Obama vs Romney: Why Americans Should Reassess the Two Party System

“They serve to organize faction, to give it an artificial and extraordinary force; to put, in the place of the delegated will of the nation the will of a party, often a small but artful and enterprising minority of the community; and, according to the alternate triumphs of different parties, to make the public administration the mirror of the ill-concerted and incongruous projects of faction, rather than the organ of consistent and wholesome plans digested by common counsels and modified by mutual interests.” – George Washington, “Farewell Address," 1796

We are a nation of two political parties, which dominate not only Washington but also local and state governments throughout the nation. No sector of American society is immune to the influences and corruption of political parties. To take it a step further, American political parties have developed as a dual-party system. This development has occurred on either side of a distinct divide, leaving no room for any outside, or third, party to have an impact or triumph in any major way.

The Antifederalists began calling themselves the Democratic Republicans, and with the exception of the “Era of Good Feelings” in the early 19th century, when most Americans identified with the Democratic Republicans, America would never be void of political parties again. The progression of political parties continued; in each era, two political parties dominated. Whether they were the Whigs and Democrats, southern Democrats and northern Republicans, or modern-day Republicans and Democrats, the structure was the same. Two parties vied for power, Americans voted along party lines, and third party interests were largely ignored or neglected.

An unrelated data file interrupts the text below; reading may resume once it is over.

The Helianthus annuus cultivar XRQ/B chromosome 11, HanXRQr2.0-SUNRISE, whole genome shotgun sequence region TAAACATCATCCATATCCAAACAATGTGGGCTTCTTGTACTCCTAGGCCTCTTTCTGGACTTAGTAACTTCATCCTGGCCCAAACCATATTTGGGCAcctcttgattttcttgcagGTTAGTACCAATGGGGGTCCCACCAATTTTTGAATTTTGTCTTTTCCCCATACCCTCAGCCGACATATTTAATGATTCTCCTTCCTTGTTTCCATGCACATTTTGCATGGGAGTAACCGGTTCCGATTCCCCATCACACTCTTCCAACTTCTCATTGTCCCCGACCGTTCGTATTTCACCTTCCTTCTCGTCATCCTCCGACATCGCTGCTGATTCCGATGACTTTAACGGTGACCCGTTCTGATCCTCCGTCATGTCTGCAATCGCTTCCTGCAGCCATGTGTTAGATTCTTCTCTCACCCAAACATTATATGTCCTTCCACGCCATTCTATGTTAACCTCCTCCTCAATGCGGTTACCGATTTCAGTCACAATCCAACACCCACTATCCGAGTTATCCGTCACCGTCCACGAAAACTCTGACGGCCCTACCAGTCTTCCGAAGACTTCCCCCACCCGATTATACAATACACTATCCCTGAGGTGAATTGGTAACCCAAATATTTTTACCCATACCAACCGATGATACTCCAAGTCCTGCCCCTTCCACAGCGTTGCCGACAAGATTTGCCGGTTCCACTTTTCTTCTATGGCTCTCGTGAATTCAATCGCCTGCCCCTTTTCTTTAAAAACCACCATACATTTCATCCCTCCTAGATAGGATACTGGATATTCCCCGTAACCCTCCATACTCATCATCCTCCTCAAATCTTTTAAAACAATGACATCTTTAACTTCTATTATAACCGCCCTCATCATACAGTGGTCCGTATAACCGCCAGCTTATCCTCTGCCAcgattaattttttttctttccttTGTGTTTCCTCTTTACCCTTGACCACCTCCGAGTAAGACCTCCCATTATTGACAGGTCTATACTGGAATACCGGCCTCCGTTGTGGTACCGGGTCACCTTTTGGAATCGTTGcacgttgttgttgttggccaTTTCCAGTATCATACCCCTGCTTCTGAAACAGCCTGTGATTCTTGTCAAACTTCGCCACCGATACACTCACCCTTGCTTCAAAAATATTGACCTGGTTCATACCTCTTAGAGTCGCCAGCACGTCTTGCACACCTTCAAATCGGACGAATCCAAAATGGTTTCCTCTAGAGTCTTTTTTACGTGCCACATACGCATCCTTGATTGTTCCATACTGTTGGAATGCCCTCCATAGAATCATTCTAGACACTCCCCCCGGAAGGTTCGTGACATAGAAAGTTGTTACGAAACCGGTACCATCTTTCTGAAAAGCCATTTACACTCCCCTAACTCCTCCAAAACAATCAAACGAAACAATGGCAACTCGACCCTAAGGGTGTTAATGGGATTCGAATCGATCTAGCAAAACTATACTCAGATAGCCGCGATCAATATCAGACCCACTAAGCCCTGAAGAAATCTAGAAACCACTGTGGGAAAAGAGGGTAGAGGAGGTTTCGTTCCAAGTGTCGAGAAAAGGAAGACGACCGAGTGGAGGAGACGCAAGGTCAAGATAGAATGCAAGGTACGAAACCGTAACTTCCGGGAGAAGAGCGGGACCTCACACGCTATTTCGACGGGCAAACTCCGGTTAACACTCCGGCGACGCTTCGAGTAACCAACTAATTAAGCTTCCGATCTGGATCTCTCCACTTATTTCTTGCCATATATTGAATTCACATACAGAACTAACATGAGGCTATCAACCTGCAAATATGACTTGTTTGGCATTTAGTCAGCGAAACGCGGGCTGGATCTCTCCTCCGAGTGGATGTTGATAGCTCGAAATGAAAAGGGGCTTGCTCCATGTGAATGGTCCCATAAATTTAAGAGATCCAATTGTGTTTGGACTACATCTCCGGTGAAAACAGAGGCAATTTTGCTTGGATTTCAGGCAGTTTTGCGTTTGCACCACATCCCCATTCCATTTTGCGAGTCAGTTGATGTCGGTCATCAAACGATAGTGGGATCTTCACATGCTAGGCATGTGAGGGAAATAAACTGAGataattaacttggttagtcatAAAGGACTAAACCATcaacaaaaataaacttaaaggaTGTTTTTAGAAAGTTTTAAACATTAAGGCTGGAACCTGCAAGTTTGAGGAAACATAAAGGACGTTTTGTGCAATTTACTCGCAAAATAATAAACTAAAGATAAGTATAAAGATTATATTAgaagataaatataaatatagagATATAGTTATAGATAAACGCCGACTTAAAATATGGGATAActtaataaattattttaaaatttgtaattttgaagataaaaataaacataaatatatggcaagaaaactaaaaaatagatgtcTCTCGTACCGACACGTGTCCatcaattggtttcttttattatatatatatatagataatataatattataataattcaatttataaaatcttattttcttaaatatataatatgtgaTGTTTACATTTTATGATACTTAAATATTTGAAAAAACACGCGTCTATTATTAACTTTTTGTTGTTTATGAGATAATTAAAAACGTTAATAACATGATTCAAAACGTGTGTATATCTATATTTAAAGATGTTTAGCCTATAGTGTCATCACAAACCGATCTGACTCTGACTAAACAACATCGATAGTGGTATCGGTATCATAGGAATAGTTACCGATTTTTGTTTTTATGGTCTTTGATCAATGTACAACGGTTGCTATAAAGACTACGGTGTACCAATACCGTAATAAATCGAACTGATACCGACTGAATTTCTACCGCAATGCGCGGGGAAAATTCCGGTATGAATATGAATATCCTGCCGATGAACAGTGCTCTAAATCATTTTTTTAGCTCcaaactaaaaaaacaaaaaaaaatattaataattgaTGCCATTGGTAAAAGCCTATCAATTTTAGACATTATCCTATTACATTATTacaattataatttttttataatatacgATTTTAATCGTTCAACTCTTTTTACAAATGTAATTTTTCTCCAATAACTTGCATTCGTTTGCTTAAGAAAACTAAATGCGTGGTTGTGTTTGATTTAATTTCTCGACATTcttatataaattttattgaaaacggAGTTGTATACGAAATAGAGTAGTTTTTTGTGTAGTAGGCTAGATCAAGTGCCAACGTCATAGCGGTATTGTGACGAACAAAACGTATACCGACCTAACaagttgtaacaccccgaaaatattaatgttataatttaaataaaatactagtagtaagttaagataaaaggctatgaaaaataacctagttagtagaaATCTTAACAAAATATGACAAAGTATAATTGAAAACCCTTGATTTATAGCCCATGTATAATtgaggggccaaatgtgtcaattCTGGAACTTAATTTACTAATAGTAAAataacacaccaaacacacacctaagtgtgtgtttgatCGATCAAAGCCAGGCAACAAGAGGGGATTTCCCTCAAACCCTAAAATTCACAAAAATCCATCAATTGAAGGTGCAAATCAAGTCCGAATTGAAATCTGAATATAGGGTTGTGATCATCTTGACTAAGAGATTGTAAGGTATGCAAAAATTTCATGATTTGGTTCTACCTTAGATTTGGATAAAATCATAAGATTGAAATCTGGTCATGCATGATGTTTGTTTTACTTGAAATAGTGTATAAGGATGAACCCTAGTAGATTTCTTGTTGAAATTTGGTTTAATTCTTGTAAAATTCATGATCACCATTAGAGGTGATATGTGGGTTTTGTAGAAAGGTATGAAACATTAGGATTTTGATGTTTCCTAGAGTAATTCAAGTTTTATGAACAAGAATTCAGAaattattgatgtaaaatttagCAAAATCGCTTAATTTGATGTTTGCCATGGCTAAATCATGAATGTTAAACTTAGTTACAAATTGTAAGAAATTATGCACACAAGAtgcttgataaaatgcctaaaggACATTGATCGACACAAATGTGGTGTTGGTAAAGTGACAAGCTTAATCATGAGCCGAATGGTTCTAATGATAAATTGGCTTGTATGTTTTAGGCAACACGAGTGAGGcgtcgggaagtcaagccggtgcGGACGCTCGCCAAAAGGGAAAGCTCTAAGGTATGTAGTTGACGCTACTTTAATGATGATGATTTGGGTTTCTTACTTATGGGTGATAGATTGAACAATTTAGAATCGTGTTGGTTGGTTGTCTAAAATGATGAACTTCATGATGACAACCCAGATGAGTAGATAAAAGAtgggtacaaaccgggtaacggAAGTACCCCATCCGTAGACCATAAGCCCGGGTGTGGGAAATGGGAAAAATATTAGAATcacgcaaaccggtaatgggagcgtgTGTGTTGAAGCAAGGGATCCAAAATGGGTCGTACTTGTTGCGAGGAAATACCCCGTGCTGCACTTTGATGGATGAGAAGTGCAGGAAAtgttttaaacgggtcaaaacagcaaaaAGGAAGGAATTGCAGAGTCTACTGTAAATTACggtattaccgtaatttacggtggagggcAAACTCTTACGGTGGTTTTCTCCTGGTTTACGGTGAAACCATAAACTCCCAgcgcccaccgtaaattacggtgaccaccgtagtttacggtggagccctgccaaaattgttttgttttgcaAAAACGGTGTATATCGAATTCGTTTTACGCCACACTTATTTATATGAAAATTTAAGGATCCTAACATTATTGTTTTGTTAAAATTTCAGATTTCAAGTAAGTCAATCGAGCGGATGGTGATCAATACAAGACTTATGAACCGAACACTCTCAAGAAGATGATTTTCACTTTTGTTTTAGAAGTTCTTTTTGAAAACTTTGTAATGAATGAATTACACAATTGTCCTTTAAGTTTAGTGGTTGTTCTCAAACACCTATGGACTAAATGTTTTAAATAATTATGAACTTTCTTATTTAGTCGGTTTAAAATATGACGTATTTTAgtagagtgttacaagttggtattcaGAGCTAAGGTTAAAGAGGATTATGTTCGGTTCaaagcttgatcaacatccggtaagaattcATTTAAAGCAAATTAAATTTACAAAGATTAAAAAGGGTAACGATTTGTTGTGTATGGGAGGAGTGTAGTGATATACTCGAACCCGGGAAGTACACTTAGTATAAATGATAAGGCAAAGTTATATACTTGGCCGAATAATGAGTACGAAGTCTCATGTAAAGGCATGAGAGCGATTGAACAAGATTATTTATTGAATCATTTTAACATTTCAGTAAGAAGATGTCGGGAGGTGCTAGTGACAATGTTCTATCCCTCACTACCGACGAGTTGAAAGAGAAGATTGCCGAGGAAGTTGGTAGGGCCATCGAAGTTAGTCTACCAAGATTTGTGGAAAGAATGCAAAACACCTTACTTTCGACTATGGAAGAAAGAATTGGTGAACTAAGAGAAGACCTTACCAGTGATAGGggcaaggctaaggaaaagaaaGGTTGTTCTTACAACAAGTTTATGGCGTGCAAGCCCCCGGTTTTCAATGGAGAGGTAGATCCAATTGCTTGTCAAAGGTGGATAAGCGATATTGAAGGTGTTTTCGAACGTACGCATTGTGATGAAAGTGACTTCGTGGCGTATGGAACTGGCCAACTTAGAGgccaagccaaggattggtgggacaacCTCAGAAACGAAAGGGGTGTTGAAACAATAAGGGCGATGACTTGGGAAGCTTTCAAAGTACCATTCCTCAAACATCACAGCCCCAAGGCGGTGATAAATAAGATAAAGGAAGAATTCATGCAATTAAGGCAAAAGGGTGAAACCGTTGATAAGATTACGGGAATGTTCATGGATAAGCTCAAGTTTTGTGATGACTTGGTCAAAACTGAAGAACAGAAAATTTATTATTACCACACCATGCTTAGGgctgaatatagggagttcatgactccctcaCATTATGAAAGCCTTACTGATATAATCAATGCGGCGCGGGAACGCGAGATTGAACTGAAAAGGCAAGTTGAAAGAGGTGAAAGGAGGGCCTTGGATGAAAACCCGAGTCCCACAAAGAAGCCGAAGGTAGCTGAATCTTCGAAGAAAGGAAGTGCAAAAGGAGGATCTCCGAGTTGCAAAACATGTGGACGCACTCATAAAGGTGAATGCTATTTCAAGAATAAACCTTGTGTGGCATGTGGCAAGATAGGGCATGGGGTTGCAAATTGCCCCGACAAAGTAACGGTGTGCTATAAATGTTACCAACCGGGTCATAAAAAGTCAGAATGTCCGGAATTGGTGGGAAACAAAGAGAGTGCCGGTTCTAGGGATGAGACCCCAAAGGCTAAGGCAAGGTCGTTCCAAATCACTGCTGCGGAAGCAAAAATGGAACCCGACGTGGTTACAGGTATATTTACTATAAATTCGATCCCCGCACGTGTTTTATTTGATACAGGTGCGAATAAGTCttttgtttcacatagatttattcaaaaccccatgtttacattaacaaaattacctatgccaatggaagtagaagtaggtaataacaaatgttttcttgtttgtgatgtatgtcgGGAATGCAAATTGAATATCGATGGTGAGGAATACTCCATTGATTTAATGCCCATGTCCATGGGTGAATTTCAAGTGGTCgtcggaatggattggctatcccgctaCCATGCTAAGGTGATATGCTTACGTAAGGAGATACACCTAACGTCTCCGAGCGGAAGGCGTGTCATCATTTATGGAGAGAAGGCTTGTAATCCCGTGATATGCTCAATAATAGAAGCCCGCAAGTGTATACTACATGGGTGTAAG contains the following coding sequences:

We are a nation divided along party lines: you are either a Democrat or a Republican. You vote for a party, not a candidate. If you hold a different ideological belief, of course you can voice it, but a vote for a third party candidate or an independent is, essentially and unfortunately, a vote wasted.

There are clear advantages to a two-party system: stability and moderation, which are crucial components of American democracy. We are not alone in hosting a dual-party system, nor are we necessarily wrong. But does a two-party system detract from the idea of democracy? A party that is primarily only supported by a minority can control the federal government.

Is it worth it to have less choice? The United Kingdom, Germany, India, the Netherlands, Serbia, and Canada are all nations that operate or have operated under a multi-party system, that is, a political arena in which three or more parties are considered “major," exerting some kind of political control.

As the November election approaches, it seems as though a growing population of Americans are dissatisfied with both political parties and both presidential candidates. It is times like these when we must question whether there is a better way to structure our democracy, a better way to give more Americans a voice, greater choice, and more direct influence in government affairs.